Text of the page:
Saturday, June 06, 2009

Sensory Inventory XII

Proprioception (pronounced /ˌproʊpriːəˈsɛpʃən/ PRO-pree-o-SEP-shun); from Latin proprius, meaning "one's own" and perception) is the sense of the relative position of neighbouring parts of the body. Unlike the six exteroceptive senses (sight, taste, smell, touch, hearing, and balance) by which we perceive the outside world, and interoceptive senses, by which we perceive the pain and the stretching of internal organs, proprioception is a third distinct sensory modality that provides feedback solely on the status of the body internally. It is the sense that indicates whether the body is moving with required effort, as well as where the various parts of the body are located in relation to each other.

My inner sense of proprioception is somewhat compromised, because my inner ear sense of balance signal to the brain are poorly received, if at all. This give me some advantage in that I do no get dizzy -- but neither can I sense that I am bending over the same way most do it. I get visual cues from seeing the world around me, and can receive proprioception signals that tell me how my ankle and hip joints are situated with respect to the rest of my body. The rest is just some kind of magic. It works much better with all the senses firing together, let me assure you. I stumble a lot, because I do not effectively sense where my feet end up, or I forget inbetween steps. It is just another challenge I deal with.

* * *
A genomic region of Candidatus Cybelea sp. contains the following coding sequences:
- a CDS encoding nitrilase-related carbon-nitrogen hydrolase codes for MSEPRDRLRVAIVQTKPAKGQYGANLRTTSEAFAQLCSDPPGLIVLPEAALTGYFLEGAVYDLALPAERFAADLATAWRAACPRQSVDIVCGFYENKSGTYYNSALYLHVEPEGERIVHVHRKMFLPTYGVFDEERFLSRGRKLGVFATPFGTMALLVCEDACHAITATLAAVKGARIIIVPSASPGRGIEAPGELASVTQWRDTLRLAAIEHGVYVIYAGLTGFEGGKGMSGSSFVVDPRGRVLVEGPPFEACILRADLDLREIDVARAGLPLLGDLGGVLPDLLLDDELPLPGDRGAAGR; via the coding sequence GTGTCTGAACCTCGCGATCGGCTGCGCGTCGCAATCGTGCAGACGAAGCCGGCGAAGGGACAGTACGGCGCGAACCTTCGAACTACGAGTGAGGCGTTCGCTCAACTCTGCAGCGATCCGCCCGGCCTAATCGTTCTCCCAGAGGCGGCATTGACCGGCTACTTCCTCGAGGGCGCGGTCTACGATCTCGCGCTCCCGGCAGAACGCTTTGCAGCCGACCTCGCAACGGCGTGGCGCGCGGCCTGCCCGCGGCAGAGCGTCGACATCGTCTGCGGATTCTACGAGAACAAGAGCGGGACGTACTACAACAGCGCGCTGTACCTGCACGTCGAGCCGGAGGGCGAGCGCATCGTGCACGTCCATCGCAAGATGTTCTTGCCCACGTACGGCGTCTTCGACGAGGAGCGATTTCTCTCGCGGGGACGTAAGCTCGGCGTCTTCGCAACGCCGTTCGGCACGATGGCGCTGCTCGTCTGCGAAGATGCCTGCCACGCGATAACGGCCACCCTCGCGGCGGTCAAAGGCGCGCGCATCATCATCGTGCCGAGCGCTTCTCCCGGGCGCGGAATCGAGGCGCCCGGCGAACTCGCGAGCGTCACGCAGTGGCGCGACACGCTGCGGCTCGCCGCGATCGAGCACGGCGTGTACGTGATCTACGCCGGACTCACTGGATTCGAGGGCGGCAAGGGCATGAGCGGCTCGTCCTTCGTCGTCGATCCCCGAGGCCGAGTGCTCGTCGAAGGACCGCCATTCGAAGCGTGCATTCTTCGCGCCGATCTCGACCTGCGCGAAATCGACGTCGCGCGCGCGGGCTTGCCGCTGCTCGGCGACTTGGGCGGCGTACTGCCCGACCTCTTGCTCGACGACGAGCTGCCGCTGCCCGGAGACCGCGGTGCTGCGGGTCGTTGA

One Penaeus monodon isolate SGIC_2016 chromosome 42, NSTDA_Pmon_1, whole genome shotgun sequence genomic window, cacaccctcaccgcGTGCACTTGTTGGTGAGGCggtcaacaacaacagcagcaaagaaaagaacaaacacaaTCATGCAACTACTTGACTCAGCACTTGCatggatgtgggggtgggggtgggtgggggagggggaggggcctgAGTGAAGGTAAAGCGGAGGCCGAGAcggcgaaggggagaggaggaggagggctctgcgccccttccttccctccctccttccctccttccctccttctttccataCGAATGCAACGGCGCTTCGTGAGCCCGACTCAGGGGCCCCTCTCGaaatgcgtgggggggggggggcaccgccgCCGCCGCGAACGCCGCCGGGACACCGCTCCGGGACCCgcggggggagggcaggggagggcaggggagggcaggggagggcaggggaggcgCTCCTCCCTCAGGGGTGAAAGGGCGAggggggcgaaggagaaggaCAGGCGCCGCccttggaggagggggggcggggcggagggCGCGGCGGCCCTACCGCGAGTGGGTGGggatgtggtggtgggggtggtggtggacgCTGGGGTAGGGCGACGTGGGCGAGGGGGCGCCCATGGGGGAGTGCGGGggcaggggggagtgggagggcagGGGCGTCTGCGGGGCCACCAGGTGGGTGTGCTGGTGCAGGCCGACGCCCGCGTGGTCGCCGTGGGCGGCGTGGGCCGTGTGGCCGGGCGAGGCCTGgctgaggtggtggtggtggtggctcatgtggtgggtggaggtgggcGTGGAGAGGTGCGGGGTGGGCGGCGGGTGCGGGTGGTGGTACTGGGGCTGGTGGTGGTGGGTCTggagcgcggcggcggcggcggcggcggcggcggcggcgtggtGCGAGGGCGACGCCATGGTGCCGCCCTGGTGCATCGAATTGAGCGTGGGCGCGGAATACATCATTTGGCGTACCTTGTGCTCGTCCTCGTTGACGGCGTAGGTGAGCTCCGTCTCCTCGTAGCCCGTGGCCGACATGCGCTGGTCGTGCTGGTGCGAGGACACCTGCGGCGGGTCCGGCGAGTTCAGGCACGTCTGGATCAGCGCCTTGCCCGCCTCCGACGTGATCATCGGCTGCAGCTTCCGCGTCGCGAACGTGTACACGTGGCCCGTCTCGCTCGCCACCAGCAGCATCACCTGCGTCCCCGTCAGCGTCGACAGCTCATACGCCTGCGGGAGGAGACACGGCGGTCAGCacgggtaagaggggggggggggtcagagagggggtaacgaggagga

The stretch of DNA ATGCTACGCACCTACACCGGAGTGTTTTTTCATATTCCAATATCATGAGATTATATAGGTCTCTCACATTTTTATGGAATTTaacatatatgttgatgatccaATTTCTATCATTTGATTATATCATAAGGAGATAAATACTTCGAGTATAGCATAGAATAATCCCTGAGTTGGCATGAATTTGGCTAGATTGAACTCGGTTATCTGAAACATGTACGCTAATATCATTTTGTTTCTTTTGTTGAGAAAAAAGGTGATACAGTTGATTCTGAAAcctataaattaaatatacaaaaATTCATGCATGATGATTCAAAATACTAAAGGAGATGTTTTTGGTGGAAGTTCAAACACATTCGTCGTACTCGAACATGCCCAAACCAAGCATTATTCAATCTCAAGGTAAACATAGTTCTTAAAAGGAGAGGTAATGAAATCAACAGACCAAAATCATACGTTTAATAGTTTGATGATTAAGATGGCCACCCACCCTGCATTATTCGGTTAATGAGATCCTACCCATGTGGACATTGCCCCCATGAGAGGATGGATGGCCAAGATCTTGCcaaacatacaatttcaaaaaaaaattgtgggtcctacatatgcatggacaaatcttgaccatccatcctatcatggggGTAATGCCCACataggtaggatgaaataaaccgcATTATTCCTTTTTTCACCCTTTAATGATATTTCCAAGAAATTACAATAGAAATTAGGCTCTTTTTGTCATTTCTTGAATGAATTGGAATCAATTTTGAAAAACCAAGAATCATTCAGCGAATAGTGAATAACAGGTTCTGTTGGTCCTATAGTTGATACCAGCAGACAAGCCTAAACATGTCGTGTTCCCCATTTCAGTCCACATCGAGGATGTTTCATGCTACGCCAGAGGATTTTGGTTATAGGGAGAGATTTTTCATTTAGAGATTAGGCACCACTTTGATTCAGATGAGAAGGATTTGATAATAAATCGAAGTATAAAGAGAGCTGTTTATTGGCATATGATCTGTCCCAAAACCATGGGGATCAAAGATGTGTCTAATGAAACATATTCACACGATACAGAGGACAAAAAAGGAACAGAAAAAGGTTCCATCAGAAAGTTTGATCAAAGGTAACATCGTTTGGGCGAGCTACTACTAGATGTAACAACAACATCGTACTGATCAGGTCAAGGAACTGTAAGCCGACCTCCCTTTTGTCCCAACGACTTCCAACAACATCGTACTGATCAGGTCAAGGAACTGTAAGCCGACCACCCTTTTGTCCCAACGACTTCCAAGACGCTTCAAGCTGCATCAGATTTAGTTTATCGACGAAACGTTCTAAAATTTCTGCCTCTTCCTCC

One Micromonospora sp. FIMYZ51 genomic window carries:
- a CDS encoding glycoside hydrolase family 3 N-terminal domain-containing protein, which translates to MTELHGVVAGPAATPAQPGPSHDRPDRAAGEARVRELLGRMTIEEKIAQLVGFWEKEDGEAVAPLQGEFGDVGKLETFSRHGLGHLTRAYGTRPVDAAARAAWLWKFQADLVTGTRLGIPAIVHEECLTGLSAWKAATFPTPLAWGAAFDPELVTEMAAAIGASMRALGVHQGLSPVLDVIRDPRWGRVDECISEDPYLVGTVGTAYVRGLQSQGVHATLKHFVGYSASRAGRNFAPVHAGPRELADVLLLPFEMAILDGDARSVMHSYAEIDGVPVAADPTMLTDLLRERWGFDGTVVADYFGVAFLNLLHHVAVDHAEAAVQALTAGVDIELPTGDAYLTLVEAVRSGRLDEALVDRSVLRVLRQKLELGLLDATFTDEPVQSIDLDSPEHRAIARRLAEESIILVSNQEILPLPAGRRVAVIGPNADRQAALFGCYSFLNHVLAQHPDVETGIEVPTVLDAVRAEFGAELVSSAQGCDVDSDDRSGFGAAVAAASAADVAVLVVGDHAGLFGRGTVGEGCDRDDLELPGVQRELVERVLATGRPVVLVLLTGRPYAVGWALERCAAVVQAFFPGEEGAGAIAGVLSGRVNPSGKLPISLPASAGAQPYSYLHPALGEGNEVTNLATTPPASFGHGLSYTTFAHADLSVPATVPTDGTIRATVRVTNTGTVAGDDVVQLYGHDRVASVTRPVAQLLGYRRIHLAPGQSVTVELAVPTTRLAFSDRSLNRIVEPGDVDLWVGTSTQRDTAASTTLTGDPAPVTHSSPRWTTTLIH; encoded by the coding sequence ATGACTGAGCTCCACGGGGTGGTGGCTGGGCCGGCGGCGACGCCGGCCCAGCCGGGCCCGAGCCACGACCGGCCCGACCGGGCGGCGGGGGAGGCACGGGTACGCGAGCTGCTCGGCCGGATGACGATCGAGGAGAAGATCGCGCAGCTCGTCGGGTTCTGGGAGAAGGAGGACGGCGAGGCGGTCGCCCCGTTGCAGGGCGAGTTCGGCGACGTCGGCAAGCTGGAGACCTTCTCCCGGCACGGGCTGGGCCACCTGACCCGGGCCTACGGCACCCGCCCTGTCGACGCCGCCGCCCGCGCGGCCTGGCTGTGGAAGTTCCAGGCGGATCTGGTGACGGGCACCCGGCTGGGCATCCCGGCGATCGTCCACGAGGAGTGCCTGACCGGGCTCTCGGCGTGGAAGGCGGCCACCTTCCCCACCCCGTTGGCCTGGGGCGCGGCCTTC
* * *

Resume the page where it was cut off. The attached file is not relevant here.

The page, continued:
Other sensory impairment continues as before, with some modifications. I can feel some touch on the bottoms of my feet now, but not much on the top. The left foot always sends pins-and-needles sensation like it is asleep. My hands are fully sensitive now most of the time, which is a great relief. My midsection and thighs continue to feel like sheathed in leather.

A slight diminishing in the degree of proprioception sensitivity in my hips has worried me. Sometimes it feels like before, when I could not stand up with my eyes shut. I talked to the neurologist about it last week, and he checked what he could, but it is a difficult issue to address objectively, and I may be stressing about not much. Anyway, it is something I will be paying close attention to over the next few months. Could be indicative of new Shwanomma -- new tumor development -- or regrowth of the tumor on my spinal column.

We'll see...


Patricia said...


I hope the best for you but of course I am very conscious of how long some battles can run. My own has run 17 years. One great gain has been a deeper perspective of life. In the light of my family's long battle, many things I thought important have shown themselves to have been foolish concerns, the "broken fingernails" of my life I thought were such misfortunes. Life has been wearing, but I'm grateful for the big push off the diving board into deeper water.

Patricia said...
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a little music said...

One of the things I see is the long-term progress. You see the day-to-day slogging along, but I look back and see where you are vs. where you were 6 months ago. The difference is vast. You aren't wearing a leather shirt any more, just patches of leather. You should take up riding a Harley - built in chaps. Good stuff!

Keep up the good work, and remain in your patient diligence. You are being rewarded in ways you don't even realize.

I love you.